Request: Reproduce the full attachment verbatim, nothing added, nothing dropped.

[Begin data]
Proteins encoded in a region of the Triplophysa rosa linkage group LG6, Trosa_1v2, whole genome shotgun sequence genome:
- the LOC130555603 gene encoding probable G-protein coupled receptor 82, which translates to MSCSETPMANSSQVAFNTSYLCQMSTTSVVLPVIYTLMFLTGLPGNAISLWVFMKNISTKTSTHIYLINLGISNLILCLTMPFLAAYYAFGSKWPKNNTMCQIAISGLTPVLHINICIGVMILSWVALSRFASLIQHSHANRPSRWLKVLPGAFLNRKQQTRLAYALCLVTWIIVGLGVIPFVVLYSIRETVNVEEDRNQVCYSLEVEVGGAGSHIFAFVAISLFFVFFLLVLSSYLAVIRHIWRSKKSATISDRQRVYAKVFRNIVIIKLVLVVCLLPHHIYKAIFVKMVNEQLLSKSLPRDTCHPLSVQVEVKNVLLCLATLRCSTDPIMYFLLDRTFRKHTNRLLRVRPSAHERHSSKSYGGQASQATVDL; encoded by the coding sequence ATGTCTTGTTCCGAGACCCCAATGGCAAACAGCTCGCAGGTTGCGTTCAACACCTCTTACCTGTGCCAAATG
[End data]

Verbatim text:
Proteins encoded in a region of the Triplophysa rosa linkage group LG6, Trosa_1v2, whole genome shotgun sequence genome:
- the LOC130555603 gene encoding probable G-protein coupled receptor 82, which translates to MSCSETPMANSSQVAFNTSYLCQMSTTSVVLPVIYTLMFLTGLPGNAISLWVFMKNISTKTSTHIYLINLGISNLILCLTMPFLAAYYAFGSKWPKNNTMCQIAISGLTPVLHINICIGVMILSWVALSRFASLIQHSHANRPSRWLKVLPGAFLNRKQQTRLAYALCLVTWIIVGLGVIPFVVLYSIRETVNVEEDRNQVCYSLEVEVGGAGSHIFAFVAISLFFVFFLLVLSSYLAVIRHIWRSKKSATISDRQRVYAKVFRNIVIIKLVLVVCLLPHHIYKAIFVKMVNEQLLSKSLPRDTCHPLSVQVEVKNVLLCLATLRCSTDPIMYFLLDRTFRKHTNRLLRVRPSAHERHSSKSYGGQASQATVDL; encoded by the coding sequence ATGTCTTGTTCCGAGACCCCAATGGCAAACAGCTCGCAGGTTGCGTTCAACACCTCTTACCTGTGCCAAATG